Nov. 28 (Bloomberg) -- Indonesia is seeking higher tin prices as the largest exporter presses on with a policy that metal be traded on a local exchange before shipment, affirming a shift that roiled the market when it began three months ago.
The policy, which started on Aug. 30, is on the right track, according to Sutriono Edi, head of the Commodity Futures Trading Regulatory Agency. The government doesn’t envisage changing the rule as volumes on the Indonesian Commodity and Derivatives Exchange, or ICDX, are increasing, said Trade Minister Gita Wirjawan, who’s targeting higher prices.
Southeast Asia’s largest economy wants to challenge the London Metal Exchange as the site for setting the benchmark rate for the metal used in smartphones and packaging, as well as boost prices. The curb reduced supplies to the global market, exacerbating a deficit, and pushed futures to a six-month high. This year’s best performing base metal was listed by Morgan Stanley’s Peter Richardson this month as a top pick for 2014.
“I’m pleased but not fully satisfied yet, if possible the price should increase further,” Wirjawan said on Nov. 25 in Jakarta, without giving a specific target. “That’s the value crystallization that we want,” he said.
Tin rose on the LME in July and August, before the rule took effect, and then jumped 9.8 percent in October, the biggest monthly advance since September 2012. The price reached $24,000 a metric ton on Oct. 4 and increased 4.6 percent in the past year to $22,400. Stockpiles tracked by the LME fell to 10,795 tons yesterday, the smallest since March 2012 and 30 percent below the level on Aug. 30.
Indonesia’s government is seeking to increase the value of commodity shipments, and Wirjawan said in an interview in September that if the tin policy succeeded, it could be a model applied to other products. The country, the largest mined nickel producer, also plans to ban raw metal ore exports from next year as it implements the provisions from the 2009 mining law.
The ICDX will remain as the only bourse that’s allowed to trade tin ingots before shipment, said Edi at the regulator known as Coftra. The government’s targets are to increase prices and create a reference, he said, adding trade has been good.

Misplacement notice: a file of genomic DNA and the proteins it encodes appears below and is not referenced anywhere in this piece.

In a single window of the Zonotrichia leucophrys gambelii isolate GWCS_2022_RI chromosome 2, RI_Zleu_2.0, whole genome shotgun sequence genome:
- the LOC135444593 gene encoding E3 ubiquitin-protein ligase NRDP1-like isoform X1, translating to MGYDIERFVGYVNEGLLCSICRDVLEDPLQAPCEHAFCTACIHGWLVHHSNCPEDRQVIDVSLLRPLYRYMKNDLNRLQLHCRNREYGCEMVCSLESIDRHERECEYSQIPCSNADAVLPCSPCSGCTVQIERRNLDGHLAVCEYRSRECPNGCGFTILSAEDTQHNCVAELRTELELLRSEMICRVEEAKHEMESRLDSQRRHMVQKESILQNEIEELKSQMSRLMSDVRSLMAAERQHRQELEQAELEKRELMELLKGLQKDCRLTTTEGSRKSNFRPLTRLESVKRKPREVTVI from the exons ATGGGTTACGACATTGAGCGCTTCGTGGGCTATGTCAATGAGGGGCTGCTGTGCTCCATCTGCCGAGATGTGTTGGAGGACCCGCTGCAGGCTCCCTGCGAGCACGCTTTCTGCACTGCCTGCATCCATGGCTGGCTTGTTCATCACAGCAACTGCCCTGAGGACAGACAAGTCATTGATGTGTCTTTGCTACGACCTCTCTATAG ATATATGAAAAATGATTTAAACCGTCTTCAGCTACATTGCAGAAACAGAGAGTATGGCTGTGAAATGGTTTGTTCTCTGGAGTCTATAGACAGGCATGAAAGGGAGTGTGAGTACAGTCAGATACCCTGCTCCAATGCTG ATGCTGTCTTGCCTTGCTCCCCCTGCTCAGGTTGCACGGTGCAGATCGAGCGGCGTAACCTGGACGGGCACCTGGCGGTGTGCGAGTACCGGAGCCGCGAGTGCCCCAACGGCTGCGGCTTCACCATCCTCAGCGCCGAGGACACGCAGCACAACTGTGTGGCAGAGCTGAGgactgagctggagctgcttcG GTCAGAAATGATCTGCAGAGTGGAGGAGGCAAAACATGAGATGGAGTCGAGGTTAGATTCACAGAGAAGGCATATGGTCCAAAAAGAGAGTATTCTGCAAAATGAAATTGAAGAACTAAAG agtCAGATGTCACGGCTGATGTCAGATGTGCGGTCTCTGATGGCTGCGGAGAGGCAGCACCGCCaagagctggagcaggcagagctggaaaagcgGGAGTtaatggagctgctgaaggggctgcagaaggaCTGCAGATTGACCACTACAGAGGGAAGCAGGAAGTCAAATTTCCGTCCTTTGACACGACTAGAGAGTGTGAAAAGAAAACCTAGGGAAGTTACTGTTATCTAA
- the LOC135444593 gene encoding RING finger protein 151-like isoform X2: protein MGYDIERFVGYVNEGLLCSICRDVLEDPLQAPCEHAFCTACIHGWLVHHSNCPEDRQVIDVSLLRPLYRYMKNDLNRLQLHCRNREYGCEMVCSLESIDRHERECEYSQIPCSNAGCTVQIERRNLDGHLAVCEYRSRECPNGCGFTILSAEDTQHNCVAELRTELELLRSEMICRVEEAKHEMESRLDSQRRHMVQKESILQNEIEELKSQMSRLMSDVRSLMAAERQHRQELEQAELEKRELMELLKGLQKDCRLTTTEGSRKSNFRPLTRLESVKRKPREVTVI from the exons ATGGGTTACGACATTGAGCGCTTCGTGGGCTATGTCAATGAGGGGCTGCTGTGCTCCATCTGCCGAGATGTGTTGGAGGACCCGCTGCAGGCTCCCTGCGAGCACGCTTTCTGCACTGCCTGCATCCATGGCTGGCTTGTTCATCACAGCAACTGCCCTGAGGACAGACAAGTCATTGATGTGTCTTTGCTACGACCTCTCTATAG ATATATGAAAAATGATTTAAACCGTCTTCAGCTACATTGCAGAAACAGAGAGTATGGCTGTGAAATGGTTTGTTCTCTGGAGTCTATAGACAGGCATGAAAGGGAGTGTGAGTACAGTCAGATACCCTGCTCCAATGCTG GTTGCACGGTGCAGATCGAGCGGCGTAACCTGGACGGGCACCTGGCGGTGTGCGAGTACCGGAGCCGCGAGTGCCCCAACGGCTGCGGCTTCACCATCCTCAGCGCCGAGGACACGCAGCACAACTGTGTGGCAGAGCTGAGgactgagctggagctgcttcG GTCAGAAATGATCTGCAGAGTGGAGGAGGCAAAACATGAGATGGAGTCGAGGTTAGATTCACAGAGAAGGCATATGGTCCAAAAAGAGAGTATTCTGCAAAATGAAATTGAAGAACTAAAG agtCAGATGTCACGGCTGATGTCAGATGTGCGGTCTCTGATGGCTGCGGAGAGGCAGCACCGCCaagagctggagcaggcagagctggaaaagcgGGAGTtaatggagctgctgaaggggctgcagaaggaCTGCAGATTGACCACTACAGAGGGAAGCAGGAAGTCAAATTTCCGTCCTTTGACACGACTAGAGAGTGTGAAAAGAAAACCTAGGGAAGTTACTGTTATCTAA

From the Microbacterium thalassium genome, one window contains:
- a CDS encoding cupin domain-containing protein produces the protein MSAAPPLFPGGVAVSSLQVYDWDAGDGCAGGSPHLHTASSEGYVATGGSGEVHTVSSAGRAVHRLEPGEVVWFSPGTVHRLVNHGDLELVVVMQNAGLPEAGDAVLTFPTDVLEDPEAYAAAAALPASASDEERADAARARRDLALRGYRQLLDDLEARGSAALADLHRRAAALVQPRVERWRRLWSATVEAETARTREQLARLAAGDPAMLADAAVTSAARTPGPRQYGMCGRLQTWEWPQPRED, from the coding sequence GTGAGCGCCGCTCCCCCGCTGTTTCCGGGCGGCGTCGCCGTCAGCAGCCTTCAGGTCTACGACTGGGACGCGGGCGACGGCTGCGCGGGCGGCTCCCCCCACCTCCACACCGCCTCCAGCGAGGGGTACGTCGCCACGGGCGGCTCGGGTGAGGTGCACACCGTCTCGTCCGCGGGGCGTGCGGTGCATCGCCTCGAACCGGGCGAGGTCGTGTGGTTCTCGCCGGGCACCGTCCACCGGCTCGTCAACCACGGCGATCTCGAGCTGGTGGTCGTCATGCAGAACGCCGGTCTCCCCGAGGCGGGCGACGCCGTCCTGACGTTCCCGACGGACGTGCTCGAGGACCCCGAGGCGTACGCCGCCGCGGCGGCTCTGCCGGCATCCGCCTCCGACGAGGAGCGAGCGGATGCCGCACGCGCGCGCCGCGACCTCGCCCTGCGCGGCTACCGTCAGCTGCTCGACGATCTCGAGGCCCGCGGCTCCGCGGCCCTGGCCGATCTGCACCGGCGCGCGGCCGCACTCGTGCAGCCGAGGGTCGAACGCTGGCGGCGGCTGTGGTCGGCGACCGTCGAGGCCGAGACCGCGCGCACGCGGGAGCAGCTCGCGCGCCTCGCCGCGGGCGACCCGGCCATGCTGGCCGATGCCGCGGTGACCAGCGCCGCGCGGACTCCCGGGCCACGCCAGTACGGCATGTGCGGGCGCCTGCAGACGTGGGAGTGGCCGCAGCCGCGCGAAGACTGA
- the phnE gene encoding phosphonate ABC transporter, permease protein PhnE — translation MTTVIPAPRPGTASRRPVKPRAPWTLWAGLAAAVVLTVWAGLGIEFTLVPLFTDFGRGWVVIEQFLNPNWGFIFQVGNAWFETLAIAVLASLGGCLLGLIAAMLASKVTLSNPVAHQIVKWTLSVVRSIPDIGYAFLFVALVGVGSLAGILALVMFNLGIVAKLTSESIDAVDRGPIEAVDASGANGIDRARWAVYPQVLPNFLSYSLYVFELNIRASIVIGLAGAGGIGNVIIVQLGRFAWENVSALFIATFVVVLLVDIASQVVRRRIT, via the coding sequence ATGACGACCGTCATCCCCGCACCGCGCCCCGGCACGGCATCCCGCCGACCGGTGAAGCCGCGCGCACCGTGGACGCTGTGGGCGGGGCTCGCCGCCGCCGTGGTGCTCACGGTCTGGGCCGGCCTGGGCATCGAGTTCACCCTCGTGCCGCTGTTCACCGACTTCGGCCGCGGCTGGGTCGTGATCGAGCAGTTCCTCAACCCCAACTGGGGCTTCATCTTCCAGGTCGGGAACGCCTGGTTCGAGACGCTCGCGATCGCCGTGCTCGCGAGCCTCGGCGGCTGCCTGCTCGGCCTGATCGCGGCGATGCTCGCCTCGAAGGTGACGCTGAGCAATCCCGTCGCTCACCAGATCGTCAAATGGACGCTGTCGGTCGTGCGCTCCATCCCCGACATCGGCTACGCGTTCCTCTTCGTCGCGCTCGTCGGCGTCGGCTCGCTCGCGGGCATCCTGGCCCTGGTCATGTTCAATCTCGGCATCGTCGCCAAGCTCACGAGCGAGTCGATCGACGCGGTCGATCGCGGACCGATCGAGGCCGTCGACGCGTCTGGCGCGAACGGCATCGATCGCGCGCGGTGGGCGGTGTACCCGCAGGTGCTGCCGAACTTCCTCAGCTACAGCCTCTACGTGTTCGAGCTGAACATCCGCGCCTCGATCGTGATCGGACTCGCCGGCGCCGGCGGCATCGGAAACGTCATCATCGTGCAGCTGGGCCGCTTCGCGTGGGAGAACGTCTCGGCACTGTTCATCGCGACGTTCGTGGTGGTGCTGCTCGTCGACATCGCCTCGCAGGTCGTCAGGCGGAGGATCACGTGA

“I see LME and ICDX complementing each other and working in parallel for the foreseeable future,” Peter Kettle, research manager at St. Albans, England-based ITRI Ltd., said by e-mail on Nov. 26, expressing a personal view. ITRI studies the global tin market and is mostly funded by producers and smelters.
Trading on the ICDX rose to 5,594 tons this month through Nov. 26, from 3,020 tons in October, exchange data show. The ICDX stopped publishing daily volume earlier this month. Members that can trade the metal rose to 31 from 12 on Aug. 30, and Coftra is processing applications from sixteen more companies, comprising eight sellers and eight buyers, Edi said Nov. 26.
Shipments of ingots and other tin products from Indonesia rebounded to 4,070 tons in October, after plunging 88 percent to 786 tons in September from August, Trade Ministry data compiled by Bloomberg show. The total for October 2012 was 11,048 tons. Exports in November will rise to about 6,500 tons, said Edi.
The ICDX will ensure that cargoes from its members meet the quality standards set by the government, according to Chief Executive Officer Megain Widjaja. Indonesia set the minimum tin purity for exports at 99.9 percent and maximum lead content of 300 parts per million.
Tin is the top base metal pick for 2014 as demand rises, reserves decline and mines age, according to Richardson, the Melbourne-based chief metals economist at Morgan Stanley. Global demand will exceed supply through 2016, the bank says.
The local trade rule in Indonesia may help prices to average $25,000 a ton in 2014, according to Stephen Briggs, an analyst at BNP Paribas SA in London who’s ranked by Bloomberg as the top forecaster over the past eight quarters.
While the policy has been successful in boosting prices and controlling shipments, some smelters in Bangka Belitung that have yet to join the ICDX have been forced to stop operations, said Hendra Apolo, secretary of the Indonesian Tin Mining Association. Bangka Belitung is the main producing region.
To contact the editor responsible for this story: James Poole at firstname.lastname@example.org